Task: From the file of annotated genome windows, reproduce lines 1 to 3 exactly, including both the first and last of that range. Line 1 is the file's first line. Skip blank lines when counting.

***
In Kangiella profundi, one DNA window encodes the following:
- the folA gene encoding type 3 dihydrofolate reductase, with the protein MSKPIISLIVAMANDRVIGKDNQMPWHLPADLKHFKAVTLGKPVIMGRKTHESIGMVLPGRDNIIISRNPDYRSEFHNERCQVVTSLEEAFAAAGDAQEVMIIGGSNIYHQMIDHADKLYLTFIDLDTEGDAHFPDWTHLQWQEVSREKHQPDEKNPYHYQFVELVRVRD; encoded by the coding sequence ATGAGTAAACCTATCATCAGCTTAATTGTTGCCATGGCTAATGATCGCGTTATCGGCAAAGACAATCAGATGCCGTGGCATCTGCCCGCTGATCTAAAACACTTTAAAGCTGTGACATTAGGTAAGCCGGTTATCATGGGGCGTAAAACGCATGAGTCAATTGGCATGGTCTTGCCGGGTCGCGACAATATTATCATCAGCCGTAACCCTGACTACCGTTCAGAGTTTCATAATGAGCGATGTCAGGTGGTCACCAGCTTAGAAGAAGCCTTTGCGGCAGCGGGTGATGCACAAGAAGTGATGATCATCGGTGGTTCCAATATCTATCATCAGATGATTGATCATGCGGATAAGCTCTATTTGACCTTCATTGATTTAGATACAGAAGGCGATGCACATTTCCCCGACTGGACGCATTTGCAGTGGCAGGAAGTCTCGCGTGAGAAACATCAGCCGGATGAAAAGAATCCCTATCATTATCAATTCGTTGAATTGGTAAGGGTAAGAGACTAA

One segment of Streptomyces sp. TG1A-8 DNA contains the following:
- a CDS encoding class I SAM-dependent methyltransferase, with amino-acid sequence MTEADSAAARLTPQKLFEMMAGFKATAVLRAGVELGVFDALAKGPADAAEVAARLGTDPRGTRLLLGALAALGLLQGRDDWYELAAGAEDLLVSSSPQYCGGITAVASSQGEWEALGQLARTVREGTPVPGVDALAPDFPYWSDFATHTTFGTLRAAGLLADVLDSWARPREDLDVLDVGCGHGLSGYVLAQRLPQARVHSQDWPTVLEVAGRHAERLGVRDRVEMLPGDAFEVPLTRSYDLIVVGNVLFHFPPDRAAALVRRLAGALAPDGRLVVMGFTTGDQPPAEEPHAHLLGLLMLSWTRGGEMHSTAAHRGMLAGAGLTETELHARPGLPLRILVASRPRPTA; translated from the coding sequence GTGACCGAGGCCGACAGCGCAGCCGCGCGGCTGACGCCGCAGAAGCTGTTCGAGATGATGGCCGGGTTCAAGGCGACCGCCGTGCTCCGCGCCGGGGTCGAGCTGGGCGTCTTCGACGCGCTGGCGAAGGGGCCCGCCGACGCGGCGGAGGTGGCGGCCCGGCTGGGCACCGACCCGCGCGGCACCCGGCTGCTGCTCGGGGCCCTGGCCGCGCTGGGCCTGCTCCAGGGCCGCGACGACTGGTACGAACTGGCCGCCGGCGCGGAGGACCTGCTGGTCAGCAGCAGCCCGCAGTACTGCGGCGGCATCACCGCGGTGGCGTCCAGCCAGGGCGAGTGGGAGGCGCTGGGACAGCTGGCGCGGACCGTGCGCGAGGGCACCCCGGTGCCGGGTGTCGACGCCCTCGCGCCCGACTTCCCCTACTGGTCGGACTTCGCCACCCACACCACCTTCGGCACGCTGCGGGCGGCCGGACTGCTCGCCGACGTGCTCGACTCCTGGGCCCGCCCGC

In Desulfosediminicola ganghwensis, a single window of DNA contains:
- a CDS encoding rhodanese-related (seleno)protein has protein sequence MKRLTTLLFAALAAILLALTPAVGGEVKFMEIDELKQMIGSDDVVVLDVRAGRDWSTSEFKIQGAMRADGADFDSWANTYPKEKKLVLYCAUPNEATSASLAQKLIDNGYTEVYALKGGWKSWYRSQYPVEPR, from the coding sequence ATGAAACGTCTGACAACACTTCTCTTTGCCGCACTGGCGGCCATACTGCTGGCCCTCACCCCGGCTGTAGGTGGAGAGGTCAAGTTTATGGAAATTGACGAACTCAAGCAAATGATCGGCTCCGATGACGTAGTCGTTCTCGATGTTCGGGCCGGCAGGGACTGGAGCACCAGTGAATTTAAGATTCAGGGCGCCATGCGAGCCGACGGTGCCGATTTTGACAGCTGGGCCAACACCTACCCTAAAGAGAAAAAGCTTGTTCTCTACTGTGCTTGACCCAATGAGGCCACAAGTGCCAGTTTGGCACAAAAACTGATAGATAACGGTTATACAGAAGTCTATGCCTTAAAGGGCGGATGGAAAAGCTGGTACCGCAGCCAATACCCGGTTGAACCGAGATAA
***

In Kangiella profundi, one DNA window encodes the following:
- the folA gene encoding type 3 dihydrofolate reductase, with the protein MSKPIISLIVAMANDRVIGKDNQMPWHLPADLKHFKAVTLGKPVIMGRKTHESIGMVLPGRDNIIISRNPDYRSEFHNERCQVVTSLEEAFAAAGDAQEVMIIGGSNIYHQMIDHADKLYLTFIDLDTEGDAHFPDWTHLQWQEVSREKHQPDEKNPYHYQFVELVRVRD; encoded by the coding sequence ATGAGTAAACCTATCATCAGCTTAATTGTTGCCATGGCTAATGATCGCGTTATCGGCAAAGACAATCAGATGCCGTGGCATCTGCCCGCTGATCTAAAACACTTTAAAGCTGTGACATTAGGTAAGCCGGTTATCATGGGGCGTAAAACGCATGAGTCAATTGGCATGGTCTTGCCGGGTCGCGACAATATTATCATCAGCCGTAACCCTGACTACCGTTCAGAGTTTCATAATGAGCGATGTCAGGTGGTCACCAGCTTAGAAGAAGCCTTTGCGGCAGCGGGTGATGCACAAGAAGTGATGATCATCGGTGGTTCCAATATCTATCATCAGATGATTGATCATGCGGATAAGCTCTATTTGACCTTCATTGATTTAGATACAGAAGGCGATGCACATTTCCCCGACTGGACGCATTTGCAGTGGCAGGAAGTCTCGCGTGAGAAACATCAGCCGGATGAAAAGAATCCCTATCATTATCAATTCGTTGAATTGGTAAGGGTAAGAGACTAA

One segment of Streptomyces sp. TG1A-8 DNA contains the following: